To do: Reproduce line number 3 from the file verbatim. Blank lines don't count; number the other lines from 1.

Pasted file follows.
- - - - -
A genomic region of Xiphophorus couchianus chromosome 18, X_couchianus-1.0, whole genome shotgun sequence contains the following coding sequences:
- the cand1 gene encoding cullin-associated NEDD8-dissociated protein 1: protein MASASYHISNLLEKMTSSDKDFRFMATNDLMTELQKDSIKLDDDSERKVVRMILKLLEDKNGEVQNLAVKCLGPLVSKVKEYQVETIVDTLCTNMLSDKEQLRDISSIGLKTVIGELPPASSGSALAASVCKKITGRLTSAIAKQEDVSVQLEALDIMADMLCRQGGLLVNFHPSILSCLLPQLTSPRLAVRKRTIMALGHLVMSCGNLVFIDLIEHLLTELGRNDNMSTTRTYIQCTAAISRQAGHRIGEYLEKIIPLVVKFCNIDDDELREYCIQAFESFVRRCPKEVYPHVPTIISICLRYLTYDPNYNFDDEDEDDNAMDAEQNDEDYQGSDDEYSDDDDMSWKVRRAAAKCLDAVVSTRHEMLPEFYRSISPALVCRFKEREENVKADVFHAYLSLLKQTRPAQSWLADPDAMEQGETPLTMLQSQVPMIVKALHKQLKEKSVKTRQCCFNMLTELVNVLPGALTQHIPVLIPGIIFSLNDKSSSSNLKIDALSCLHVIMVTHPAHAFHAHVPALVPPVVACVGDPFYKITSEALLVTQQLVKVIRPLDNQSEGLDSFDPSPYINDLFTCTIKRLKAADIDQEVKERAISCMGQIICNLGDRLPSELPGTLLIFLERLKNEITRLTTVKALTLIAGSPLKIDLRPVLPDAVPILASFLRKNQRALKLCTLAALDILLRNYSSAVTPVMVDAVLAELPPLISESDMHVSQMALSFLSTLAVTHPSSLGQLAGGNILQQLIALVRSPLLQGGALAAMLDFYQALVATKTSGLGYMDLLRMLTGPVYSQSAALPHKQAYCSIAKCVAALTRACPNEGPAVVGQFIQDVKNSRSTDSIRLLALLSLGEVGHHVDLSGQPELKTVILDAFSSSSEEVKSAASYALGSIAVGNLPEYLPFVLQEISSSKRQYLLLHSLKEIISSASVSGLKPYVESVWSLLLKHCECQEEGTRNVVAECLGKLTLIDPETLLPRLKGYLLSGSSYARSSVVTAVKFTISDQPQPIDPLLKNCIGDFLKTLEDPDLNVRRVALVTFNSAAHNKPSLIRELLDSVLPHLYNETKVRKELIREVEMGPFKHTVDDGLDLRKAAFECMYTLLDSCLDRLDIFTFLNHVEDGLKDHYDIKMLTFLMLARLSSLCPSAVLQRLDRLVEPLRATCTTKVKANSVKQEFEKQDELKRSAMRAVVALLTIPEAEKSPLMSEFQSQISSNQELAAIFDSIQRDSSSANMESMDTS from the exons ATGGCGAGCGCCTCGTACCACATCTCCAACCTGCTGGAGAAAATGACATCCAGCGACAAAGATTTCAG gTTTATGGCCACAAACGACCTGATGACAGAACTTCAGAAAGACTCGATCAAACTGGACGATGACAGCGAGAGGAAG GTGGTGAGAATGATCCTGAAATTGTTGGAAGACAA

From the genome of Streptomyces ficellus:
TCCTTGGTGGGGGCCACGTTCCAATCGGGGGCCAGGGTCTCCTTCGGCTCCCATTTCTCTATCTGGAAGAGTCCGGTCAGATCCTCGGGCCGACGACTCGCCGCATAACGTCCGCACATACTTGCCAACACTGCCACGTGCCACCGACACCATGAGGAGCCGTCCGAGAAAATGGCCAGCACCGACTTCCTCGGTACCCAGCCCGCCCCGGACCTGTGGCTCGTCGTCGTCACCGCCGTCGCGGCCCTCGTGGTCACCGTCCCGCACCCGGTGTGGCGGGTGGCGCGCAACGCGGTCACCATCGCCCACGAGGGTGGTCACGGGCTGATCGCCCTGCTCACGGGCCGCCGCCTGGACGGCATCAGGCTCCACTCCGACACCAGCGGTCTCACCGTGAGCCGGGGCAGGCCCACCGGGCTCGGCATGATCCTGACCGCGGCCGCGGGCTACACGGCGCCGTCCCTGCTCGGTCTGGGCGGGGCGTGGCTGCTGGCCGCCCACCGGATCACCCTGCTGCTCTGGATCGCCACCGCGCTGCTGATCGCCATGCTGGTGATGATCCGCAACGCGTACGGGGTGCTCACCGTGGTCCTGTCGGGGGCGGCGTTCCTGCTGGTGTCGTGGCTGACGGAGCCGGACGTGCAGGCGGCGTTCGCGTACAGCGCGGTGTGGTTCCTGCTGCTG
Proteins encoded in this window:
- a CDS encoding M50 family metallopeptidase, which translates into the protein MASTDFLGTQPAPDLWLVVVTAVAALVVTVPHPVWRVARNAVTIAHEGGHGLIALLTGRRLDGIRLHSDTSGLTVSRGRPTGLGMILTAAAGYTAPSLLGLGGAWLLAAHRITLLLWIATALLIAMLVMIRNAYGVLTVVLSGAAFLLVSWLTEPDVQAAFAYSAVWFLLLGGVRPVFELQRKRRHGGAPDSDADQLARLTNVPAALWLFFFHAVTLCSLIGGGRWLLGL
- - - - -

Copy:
From the genome of Streptomyces ficellus: